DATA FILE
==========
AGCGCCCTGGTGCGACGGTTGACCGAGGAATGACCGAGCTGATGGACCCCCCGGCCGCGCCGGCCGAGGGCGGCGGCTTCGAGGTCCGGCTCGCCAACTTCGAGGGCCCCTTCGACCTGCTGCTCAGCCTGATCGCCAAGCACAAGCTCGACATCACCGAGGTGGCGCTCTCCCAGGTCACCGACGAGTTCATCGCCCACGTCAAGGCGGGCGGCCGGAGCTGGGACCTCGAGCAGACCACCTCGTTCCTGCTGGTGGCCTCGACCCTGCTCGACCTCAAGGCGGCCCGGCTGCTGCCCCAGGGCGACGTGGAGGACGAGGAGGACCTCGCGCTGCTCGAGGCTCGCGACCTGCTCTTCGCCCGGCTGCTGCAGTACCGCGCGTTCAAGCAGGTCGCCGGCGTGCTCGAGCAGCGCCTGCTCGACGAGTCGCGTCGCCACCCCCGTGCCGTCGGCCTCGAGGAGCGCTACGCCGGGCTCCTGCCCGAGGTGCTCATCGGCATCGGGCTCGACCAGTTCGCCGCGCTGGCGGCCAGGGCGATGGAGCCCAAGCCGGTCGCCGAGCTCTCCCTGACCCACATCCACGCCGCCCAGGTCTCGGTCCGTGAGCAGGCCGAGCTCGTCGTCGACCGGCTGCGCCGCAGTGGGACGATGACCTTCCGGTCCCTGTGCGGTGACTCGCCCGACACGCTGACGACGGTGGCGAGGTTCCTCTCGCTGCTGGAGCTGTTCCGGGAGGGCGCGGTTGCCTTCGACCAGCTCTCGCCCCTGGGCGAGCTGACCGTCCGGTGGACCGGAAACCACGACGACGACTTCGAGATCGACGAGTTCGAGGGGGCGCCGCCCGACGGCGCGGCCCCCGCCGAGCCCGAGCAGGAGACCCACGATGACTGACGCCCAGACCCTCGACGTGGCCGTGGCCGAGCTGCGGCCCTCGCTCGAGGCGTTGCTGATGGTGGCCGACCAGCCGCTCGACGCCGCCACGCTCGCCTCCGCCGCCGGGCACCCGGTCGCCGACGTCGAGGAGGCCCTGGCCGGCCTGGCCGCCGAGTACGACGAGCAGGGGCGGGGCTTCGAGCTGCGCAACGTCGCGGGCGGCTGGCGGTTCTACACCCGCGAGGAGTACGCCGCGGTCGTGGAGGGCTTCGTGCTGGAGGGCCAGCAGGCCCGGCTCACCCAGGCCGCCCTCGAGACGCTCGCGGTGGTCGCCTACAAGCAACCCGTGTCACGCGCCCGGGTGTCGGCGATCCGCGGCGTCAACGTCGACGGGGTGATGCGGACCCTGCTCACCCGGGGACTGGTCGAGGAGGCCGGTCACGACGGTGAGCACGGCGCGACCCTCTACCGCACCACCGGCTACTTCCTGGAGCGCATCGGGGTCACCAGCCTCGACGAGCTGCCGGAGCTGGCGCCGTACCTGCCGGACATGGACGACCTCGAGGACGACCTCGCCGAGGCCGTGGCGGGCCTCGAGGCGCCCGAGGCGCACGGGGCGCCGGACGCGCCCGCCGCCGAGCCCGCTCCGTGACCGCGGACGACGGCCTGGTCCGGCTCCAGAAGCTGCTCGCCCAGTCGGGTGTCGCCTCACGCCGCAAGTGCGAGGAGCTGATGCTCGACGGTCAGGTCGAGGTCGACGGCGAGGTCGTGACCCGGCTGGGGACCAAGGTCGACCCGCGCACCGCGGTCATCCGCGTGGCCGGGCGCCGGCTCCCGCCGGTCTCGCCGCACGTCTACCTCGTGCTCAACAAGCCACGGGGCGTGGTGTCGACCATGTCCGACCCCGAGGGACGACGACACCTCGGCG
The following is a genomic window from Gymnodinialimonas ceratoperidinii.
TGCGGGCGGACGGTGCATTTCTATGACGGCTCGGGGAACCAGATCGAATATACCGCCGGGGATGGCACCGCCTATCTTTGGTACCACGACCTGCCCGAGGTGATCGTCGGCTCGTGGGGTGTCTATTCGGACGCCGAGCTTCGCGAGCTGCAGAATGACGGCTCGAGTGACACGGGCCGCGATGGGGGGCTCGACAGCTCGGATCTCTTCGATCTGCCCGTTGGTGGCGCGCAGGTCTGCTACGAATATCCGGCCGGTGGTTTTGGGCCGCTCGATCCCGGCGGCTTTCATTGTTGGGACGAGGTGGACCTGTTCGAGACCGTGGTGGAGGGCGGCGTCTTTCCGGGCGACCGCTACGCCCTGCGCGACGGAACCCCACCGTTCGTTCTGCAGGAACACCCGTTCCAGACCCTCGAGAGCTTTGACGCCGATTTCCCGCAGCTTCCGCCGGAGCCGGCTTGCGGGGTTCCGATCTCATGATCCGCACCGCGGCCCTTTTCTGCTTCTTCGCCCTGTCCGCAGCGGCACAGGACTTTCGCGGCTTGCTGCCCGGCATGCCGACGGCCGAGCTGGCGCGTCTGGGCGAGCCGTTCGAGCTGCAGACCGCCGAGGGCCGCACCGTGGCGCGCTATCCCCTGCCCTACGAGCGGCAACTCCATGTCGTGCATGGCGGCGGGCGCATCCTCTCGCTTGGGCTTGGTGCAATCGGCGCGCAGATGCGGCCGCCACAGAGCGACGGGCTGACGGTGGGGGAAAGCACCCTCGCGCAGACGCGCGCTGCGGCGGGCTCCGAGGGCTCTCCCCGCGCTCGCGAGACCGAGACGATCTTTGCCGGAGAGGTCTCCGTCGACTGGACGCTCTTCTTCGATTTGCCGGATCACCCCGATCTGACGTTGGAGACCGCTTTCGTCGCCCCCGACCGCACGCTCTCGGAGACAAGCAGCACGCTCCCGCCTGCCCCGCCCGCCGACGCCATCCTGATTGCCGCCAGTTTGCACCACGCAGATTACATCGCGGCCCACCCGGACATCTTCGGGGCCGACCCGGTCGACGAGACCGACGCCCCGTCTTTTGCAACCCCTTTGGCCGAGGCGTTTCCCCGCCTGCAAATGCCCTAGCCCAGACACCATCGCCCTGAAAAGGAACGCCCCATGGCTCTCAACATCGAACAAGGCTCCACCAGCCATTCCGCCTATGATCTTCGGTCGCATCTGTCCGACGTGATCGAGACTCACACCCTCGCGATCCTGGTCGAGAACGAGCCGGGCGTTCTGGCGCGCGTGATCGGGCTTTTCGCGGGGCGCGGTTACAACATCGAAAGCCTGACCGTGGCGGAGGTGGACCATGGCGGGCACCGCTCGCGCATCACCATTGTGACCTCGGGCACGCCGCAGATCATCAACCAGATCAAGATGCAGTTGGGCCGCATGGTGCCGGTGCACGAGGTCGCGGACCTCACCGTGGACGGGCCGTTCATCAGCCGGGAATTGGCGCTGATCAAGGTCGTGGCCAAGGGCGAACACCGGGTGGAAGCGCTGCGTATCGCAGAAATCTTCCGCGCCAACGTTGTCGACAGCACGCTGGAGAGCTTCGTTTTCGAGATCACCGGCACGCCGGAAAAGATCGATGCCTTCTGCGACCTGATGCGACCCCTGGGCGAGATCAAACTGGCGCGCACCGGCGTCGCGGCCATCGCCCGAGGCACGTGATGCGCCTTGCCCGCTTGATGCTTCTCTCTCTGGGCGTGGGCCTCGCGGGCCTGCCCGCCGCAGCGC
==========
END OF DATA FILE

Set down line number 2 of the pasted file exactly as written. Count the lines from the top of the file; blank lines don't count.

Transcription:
The following is a genomic window from Gymnodinialimonas ceratoperidinii.